You start the day with an idea of what you want to work on and accomplish by noon. But when you check your email in the morning, a number of other demands crowd in, instant messages begin popping up, and people start dropping by with “a quick question.”
Soon, you realise an hour has vanished into meeting other people’s needs while your project has gone untouched. How do people ever get anything done nowadays?
Drop the idea of doing more… instead focus on these 5 Tips for working smarter:
1. Don’t check your email first
It’s been said before but so few people follow this rule… Decision-making is an energy-hungry task, and our tanks are full in the morning.
For that reason, the way you start your day is crucial. Unless you’re in the emergency services field, or the matter of an hour is really critical, the best rule for email is don’t check it first thing.
As soon as you download your emails, your brain gets overwhelmed with information and ideas, and your personal objectives and goals start to slip out the window. Leave it as late as possible in the day, so you can get your own work done. Leave your emails to early afternoon, if you can.
And when you do tackle email, write your own sparingly. Use emails to share information, to schedule, but never use emails to discuss complex issues or give any kind of feedback, particularly negative feedback.
When you notice yourself writing an email longer than one screen, it’s time to pick up the phone – you can save countless hours with this one rule!
2. Prioritise your top 3 goals
Make your first task of the day prioritising your top three goals. Because of the number of outside demands in our lives can be so overwhelming, it’s important to know how to prioritise them.
There are so many potential distractions that can take our attention, we need to be really clear about the most important things. As a rule of thumb, you can remember three ideas relatively well. For that reason, you should limit yourself to three goals for the year, for the quarter.
With four, five or six goals, you’re less likely to be able to unconsciously scan the environment for opportunities and threats relevant to those goals. When you do finally check your email, remind yourself of those goals beforehand.
3. Protect your decision-making energy
Conserve your decision-making energy at every opportunity. Your ability to make great decisions is a limited resource. For that reason, it is essential to learn to say ‘NO’ to tasks not among your priorities.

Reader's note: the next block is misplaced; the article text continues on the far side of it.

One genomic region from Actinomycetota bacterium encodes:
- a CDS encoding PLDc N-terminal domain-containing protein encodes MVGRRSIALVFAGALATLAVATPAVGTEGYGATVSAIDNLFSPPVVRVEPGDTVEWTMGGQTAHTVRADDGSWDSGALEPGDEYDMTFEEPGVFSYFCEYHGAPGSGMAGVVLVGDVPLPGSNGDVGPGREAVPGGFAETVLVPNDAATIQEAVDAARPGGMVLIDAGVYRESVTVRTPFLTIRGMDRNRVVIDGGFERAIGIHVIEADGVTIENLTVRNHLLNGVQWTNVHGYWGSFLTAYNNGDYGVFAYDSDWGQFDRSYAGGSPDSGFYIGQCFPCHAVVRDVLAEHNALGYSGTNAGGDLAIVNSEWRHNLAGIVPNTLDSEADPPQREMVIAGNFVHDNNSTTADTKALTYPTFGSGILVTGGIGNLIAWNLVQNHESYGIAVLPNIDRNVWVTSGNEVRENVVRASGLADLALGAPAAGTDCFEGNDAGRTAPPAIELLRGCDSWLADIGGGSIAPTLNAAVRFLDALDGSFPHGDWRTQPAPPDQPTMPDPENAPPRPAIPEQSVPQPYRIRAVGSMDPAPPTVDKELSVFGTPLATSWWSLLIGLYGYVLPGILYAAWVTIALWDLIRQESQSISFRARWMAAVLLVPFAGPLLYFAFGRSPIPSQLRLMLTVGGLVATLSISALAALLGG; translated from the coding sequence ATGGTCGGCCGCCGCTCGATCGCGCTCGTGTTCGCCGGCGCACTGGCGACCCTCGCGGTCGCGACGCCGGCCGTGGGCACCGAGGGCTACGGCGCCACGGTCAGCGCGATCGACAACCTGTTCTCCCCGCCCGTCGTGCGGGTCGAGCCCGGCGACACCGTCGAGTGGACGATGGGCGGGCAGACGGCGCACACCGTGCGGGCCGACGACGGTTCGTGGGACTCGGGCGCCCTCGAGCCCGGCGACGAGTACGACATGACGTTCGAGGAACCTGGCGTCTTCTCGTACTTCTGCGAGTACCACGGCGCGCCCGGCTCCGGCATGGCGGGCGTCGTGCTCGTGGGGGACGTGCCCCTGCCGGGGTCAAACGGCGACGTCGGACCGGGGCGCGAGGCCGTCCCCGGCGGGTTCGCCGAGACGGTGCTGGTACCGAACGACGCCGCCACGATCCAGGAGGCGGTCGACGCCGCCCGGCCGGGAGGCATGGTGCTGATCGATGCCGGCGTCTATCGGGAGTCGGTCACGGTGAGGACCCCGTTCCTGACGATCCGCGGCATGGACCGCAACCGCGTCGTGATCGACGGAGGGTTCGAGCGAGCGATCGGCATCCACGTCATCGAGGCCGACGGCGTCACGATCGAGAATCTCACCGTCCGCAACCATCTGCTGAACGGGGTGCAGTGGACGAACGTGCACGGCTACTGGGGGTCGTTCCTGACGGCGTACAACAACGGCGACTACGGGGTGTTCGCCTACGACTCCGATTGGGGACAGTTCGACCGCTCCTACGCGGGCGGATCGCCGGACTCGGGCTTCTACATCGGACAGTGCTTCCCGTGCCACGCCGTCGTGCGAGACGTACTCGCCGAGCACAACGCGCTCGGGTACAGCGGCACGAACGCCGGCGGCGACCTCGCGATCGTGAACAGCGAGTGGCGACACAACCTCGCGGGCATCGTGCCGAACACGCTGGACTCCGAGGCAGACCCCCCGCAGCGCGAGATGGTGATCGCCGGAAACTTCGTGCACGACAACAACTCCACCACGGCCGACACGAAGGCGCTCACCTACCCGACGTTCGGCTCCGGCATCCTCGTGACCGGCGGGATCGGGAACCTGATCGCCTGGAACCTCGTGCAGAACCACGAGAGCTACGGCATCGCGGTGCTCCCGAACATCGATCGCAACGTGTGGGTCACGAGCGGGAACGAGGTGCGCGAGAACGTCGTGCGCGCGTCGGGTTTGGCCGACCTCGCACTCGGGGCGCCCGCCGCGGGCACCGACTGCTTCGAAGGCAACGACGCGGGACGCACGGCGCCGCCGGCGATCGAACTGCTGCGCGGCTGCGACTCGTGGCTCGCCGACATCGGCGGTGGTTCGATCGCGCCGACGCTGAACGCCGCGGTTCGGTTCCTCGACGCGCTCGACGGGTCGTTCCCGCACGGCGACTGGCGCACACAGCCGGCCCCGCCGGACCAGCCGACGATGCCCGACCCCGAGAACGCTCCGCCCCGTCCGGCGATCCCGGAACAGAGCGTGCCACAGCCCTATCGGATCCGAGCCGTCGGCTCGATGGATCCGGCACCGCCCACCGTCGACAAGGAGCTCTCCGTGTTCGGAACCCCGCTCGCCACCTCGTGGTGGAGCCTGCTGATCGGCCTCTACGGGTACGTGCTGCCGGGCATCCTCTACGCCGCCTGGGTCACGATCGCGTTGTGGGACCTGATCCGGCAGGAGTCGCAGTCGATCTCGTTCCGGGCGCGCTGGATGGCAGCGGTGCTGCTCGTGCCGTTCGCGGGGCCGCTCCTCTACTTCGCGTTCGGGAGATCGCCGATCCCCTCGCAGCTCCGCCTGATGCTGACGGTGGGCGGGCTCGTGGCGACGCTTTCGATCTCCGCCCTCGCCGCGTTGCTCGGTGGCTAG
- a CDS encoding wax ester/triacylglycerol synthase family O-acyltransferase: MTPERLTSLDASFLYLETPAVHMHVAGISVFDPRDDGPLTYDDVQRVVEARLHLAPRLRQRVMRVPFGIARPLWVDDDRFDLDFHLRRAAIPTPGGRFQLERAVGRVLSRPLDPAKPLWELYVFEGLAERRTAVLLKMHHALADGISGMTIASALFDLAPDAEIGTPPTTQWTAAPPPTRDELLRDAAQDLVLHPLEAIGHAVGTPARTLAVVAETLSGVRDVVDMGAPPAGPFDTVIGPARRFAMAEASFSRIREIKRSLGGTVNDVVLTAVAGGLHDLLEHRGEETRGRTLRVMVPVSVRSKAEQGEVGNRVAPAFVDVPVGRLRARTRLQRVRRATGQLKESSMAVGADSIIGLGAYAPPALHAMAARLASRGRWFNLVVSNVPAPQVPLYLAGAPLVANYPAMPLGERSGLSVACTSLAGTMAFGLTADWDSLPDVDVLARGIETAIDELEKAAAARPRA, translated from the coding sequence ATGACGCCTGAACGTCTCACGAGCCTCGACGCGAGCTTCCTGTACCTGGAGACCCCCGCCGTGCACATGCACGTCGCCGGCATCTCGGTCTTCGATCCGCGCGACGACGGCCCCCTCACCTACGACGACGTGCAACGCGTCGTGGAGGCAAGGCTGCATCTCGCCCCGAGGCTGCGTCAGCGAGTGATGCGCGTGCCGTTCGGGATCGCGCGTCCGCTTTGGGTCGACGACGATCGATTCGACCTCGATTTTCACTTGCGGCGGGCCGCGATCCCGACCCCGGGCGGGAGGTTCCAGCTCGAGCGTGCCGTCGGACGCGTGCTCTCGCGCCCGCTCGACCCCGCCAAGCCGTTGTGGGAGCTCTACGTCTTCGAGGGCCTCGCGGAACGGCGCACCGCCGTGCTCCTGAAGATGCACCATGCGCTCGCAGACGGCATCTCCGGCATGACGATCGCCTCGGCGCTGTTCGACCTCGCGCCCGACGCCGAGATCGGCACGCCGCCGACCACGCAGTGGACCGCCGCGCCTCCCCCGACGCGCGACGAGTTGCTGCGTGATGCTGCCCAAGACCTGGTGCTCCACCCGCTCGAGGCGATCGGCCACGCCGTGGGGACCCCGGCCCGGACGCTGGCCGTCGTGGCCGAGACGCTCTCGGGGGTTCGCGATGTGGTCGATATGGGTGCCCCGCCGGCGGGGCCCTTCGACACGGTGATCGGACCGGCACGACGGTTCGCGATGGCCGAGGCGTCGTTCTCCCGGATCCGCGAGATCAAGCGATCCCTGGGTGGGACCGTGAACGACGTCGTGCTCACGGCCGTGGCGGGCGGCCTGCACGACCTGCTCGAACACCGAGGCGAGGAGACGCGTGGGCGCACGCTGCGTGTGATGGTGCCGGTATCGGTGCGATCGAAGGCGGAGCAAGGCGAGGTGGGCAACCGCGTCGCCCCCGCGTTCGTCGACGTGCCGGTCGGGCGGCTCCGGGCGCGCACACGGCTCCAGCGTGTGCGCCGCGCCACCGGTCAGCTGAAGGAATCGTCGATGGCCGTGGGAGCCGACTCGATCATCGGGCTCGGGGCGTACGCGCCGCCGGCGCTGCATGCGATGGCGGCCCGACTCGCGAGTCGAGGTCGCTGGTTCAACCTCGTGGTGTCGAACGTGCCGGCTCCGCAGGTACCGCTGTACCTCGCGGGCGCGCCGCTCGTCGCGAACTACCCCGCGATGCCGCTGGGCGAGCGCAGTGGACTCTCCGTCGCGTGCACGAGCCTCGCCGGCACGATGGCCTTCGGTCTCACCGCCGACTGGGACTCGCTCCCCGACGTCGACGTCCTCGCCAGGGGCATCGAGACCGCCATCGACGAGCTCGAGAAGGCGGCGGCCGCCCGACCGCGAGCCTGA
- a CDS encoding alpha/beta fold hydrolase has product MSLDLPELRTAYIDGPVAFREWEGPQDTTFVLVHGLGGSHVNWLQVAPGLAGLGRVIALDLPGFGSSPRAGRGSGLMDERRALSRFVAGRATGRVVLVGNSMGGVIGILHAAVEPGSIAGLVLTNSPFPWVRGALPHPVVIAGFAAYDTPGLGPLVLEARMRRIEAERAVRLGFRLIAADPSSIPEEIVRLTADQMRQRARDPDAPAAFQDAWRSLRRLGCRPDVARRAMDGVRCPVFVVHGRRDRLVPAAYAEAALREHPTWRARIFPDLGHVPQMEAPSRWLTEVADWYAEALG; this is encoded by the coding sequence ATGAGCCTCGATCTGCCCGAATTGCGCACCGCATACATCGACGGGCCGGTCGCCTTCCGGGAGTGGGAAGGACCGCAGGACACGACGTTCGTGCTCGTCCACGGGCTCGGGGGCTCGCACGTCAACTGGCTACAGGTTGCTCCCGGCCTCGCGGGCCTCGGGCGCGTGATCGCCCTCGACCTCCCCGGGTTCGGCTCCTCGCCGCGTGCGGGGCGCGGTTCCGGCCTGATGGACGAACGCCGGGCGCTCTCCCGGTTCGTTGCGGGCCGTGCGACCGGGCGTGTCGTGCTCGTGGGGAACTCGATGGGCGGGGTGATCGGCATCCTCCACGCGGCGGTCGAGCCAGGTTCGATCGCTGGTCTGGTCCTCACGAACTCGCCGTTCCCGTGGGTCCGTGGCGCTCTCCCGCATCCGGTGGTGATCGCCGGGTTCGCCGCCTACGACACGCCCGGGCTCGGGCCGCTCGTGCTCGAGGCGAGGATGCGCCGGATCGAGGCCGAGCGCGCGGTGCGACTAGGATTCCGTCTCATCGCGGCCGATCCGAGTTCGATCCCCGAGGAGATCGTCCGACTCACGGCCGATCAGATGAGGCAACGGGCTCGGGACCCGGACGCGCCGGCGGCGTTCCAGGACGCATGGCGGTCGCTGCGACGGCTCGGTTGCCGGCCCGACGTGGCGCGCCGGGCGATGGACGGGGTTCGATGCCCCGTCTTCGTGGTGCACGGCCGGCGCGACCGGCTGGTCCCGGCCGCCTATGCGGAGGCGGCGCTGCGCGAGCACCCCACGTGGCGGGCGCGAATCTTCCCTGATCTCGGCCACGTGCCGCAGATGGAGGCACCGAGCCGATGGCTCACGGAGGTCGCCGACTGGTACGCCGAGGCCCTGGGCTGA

This means not thinking when you don’t have to, becoming disciplined about not paying attention to non-urgent tasks unless, or until, it’s truly essential that you do.
For example, turn off your smartphone during a meeting instead of idly checking it to see what emails have come in – save it for later, when you know you’ll be able to respond. Additionally, don’t expend energy thinking about a project until you have all the information you need. And delegate.
4. Defend your quality thinking time
Find and protect your ‘quality thinking time’ – the time when you’re able to focus deeply and achieve what you set out to achieve, in the time you expect.
If you ask most people how much quality thinking time they get in a week, it’s generally only a couple of hours a week, if that.
The culprit is our connected world. The solution: Find the ideal window in your week when you can carve out focus time – to do what is sometimes known as level three thinking – deeper problem solving and writing and creative work.
For everyone, this will be individual, but generally the best time, is early in the day and early in the week – Monday, Tuesday, maybe Wednesday morning. During this time, turn off all distractions – email alerts, your phone ringer, etc.
5. Manage your low-focus time
Reserve meetings for your low-focus time. Just as you can find the time when your brain is most able to do level three thinking, you may also identify times when your energy falls away.
That could be the best time for you to have meetings – when you don’t necessarily have to be at your peak. Positive psychology research also shows that our energy wanes as our sugar levels drop, so, for some people, the period after meals could also be a good time to reserve for more complex thinking.